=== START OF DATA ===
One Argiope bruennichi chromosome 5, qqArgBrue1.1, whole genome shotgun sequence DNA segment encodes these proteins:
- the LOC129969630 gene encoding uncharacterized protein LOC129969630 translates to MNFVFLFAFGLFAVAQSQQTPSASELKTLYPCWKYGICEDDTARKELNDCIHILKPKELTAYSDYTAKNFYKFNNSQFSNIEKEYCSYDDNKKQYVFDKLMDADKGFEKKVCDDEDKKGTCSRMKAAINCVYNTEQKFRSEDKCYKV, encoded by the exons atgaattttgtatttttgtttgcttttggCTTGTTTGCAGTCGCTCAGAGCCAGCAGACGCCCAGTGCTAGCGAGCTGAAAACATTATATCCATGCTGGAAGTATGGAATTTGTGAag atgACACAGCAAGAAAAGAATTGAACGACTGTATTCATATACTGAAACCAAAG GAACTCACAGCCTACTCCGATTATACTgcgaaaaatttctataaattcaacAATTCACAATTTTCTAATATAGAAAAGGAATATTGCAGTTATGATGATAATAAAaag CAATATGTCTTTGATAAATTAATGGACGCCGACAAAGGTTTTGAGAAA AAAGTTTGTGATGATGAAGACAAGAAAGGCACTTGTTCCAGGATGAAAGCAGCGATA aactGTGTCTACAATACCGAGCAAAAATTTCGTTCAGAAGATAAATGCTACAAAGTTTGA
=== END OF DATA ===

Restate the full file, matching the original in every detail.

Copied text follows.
One Argiope bruennichi chromosome 5, qqArgBrue1.1, whole genome shotgun sequence DNA segment encodes these proteins:
- the LOC129969630 gene encoding uncharacterized protein LOC129969630 translates to MNFVFLFAFGLFAVAQSQQTPSASELKTLYPCWKYGICEDDTARKELNDCIHILKPKELTAYSDYTAKNFYKFNNSQFSNIEKEYCSYDDNKKQYVFDKLMDADKGFEKKVCDDEDKKGTCSRMKAAINCVYNTEQKFRSEDKCYKV, encoded by the exons atgaattttgtatttttgtttgcttttggCTTGTTTGCAGTCGCTCAGAGCCAGCAGACGCCCAGTGCTAGCGAGCTGAAAACATTATATCCATGCTGGAAGTATGGAATTTGTGAag atgACACAGCAAGAAAAGAATTGAACGACTGTATTCATATACTGAAACCAAAG GAACTCACAGCCTACTCCGATTATACTgcgaaaaatttctataaattcaacAATTCACAATTTTCTAATATAGAAAAGGAATATTGCAGTTATGATGATAATAAAaag CAATATGTCTTTGATAAATTAATGGACGCCGACAAAGGTTTTGAGAAA AAAGTTTGTGATGATGAAGACAAGAAAGGCACTTGTTCCAGGATGAAAGCAGCGATA aactGTGTCTACAATACCGAGCAAAAATTTCGTTCAGAAGATAAATGCTACAAAGTTTGA